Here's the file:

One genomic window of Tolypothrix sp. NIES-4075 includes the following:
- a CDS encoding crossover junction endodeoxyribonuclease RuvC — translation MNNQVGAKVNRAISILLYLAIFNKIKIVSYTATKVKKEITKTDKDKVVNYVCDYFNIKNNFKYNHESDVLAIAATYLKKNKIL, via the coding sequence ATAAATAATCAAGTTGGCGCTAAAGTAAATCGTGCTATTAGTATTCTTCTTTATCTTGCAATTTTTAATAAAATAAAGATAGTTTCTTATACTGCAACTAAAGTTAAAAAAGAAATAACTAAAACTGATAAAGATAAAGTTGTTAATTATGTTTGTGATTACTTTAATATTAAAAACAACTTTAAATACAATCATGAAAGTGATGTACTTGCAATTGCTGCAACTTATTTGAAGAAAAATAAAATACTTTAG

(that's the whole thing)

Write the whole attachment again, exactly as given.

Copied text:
One genomic window of Tolypothrix sp. NIES-4075 includes the following:
- a CDS encoding crossover junction endodeoxyribonuclease RuvC — translation MNNQVGAKVNRAISILLYLAIFNKIKIVSYTATKVKKEITKTDKDKVVNYVCDYFNIKNNFKYNHESDVLAIAATYLKKNKIL, via the coding sequence ATAAATAATCAAGTTGGCGCTAAAGTAAATCGTGCTATTAGTATTCTTCTTTATCTTGCAATTTTTAATAAAATAAAGATAGTTTCTTATACTGCAACTAAAGTTAAAAAAGAAATAACTAAAACTGATAAAGATAAAGTTGTTAATTATGTTTGTGATTACTTTAATATTAAAAACAACTTTAAATACAATCATGAAAGTGATGTACTTGCAATTGCTGCAACTTATTTGAAGAAAAATAAAATACTTTAG